The Yashica 35 Rangefinder (~1957)

Discussion in 'Classic Manual Cameras' started by scl, Apr 22, 2013.

  1. SCL

    SCL

    Not the Yashica Electro! The 35 was produced for about a year as Yashica's entry into the world of fixed lens rangefinders (not interchangeable lenses as in their offfshoot versions of the Leica III series bodies). I found this one in pieces...that is, the shutter timing escapement had been fully disassembled and was in a plastic bag. The front covering of the camera body was peeling, the front element of the lens was scratched and had plenty of cleaning marks...but the camera just looked really neat. So I replaced the front covering with material I had on hand..it sort of matches the back. Cleaned the lens as best as I could and collimated it. I thought I could figure out how to put the escapement back together, but the little gears and springs are hidden beneath the top cover of the escapement mechanism in all the texts I can find. Nevertheless the camera fires at bulb and approximately 1/250 sec. even with the escapement missing. To my surprise, the rangefinder was spot on...a little hazy, but why tamper with something which works. So I decided to reassemble the lens and shroud and see if the camera was even worth my time and effort to try to fix. Given my county has been declared a disaster area due to flooding, and I am less than a mile from the river, but on high ground, I decided to shoot in a nearby town where the river had crested about 15 ft above normal levels, and then go to a relatively undiscovered forest preserve between my home and the river, which is also on high ground...to test out the camera and lens. First the obligatory picture of the camera itself.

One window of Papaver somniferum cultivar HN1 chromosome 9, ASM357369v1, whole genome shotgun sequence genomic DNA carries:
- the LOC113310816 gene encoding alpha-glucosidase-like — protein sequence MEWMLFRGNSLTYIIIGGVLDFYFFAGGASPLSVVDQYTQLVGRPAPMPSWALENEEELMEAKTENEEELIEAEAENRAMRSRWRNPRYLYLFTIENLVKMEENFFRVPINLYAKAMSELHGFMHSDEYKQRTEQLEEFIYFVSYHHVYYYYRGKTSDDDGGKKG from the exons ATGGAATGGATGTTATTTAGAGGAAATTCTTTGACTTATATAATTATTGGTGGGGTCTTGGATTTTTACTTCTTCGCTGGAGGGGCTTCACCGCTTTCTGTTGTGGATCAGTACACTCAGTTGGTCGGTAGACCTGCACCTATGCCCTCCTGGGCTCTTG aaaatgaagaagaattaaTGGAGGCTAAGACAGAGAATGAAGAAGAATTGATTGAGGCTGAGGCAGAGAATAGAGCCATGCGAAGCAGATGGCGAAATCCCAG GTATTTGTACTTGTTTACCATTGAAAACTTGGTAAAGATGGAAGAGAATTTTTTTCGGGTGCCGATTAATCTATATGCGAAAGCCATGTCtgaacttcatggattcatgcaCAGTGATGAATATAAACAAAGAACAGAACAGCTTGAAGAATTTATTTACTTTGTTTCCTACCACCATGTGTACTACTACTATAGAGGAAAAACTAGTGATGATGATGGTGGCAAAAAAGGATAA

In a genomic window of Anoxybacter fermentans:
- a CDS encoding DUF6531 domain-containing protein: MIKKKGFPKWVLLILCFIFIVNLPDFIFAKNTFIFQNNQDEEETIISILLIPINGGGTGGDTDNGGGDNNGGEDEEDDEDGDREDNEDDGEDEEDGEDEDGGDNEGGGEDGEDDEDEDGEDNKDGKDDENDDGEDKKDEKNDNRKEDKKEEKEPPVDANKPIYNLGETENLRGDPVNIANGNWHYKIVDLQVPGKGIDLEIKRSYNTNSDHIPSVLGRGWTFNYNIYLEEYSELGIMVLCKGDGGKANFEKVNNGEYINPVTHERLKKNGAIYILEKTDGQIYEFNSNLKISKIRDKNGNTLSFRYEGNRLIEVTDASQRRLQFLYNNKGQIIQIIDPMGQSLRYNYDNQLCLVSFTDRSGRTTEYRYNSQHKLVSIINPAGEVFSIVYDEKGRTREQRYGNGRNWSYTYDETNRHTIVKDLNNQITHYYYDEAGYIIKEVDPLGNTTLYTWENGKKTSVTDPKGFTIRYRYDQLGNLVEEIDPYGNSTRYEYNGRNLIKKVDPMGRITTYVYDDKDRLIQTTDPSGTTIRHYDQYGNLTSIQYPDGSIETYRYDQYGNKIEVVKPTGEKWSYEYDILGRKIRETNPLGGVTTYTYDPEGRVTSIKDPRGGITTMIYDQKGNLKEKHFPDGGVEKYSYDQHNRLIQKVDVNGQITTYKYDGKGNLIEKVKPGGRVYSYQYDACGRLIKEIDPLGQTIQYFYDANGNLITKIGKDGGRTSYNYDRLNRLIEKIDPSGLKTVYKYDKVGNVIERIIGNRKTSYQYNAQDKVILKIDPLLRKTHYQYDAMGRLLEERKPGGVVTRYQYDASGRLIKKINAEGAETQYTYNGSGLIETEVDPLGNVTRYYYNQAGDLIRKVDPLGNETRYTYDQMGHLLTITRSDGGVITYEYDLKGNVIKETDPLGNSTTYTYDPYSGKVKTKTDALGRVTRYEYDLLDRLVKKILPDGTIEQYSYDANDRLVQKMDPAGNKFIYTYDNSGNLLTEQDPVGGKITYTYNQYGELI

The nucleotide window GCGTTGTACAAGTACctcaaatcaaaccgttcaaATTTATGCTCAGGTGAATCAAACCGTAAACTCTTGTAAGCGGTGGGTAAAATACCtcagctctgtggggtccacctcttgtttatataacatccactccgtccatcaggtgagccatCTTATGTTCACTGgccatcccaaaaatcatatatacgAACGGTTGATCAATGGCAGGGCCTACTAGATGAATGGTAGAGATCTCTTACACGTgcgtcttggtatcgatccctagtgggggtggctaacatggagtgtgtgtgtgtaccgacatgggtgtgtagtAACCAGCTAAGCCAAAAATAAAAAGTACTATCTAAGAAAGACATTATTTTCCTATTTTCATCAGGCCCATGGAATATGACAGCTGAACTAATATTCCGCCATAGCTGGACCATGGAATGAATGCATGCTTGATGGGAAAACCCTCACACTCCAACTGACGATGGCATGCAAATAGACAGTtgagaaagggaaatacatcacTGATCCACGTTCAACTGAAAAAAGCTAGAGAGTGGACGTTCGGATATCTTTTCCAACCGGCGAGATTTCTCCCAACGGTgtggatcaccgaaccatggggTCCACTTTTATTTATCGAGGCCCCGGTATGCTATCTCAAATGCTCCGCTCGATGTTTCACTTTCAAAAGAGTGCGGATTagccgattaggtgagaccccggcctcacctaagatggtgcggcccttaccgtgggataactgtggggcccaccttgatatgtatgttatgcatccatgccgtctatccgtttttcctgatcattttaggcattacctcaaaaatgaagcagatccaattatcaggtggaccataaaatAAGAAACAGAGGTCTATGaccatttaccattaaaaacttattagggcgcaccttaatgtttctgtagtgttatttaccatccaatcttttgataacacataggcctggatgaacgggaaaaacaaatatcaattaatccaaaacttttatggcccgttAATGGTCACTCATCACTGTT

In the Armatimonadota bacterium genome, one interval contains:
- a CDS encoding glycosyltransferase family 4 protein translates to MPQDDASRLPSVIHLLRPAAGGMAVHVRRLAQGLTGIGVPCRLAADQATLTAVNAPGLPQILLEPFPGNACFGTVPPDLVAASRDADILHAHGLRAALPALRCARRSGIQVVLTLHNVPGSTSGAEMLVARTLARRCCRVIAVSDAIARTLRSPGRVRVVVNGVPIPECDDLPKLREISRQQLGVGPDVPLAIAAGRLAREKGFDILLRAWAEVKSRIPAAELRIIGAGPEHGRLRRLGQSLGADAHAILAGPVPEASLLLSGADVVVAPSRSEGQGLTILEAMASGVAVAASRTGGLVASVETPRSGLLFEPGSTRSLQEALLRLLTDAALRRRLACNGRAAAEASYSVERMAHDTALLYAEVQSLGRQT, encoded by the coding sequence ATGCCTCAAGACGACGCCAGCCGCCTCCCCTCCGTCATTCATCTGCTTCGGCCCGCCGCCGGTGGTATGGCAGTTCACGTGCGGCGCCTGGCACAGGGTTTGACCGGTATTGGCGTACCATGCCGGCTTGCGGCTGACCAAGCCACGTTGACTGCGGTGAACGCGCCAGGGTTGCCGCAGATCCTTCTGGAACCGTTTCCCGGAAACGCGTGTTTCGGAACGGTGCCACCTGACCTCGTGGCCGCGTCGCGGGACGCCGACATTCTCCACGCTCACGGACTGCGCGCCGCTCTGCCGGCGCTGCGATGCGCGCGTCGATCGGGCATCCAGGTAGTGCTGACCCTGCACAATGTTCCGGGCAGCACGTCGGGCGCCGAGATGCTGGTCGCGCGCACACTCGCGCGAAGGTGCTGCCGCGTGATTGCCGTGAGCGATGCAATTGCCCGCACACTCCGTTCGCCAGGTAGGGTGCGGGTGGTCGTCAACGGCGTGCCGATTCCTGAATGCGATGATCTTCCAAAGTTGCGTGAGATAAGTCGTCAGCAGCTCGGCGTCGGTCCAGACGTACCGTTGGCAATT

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  2. SCL

    SCL

    Next a shot of the Fox river in Elgin, with some of the public island submerged and the river within a foot of the pedestrian bridge
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  3. SCL

    SCL

    Although it was late in the afternoon I wanted a shot of the water at the dam, 15 ft above its normal level.
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  4. SCL

    SCL

    I like texture to test a lens for overall contrast and sharpness, so I chose an oak in the forest preserve.
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  5. SCL

    SCL

    One trail leads to a farm cemetery dating back to 1821 which the conservation district has been trying to rescue from the weeds and trees...they installed an iron fence and reset some of the headstones in cement.
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  6. SCL

    SCL

    The trail has been cleared, widened, two bridges put in over the fens, and boulders well placed to prevent erosion. Both here and in the previous cemetery shot I noticed some lens flare, but I was shooting into the sun without a hood...even so the contrats was pretty good and the scratches didn't badly affect the results.
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  7. SCL

    SCL

    Last shot...one of the 400 yr old oak trees in the preserve (there are several between 300-400 years old, oldest in the county). As a basis for size, my hat is sitting at the base of the tree. All in all, I'm relatively satisfied with the results, and if I get up the courage and have the patience, I may actually try to get that escapement back together and have a fully functioning camera. All shots were on 10 yr old Plus X (over) developed in Rodinal 1+50. Thanks for looking, and if anybody knows how to put together a Seikosha Copal MXV shutter timing mechanism, please shoot me a line or two.
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  8. Stephen, I have the exact same model of camera... intact. The only problem with mine is that there is something that shook loose in the shutter cocking train and I have to turn the camera upside down and shake it a bit so that the shutter will properly cock. The problem looks to be a little too internal for my experience and it might be worth it to leave for a shop. I thought that camera was made in 1958, but I could be wrong. When I was still using it, it took beautiful pictures, like yours. However, I did recently reassemble the Copal MXV shutter on a Taron III. If you're willing to trust me, I can have a look at it.
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  9. Another...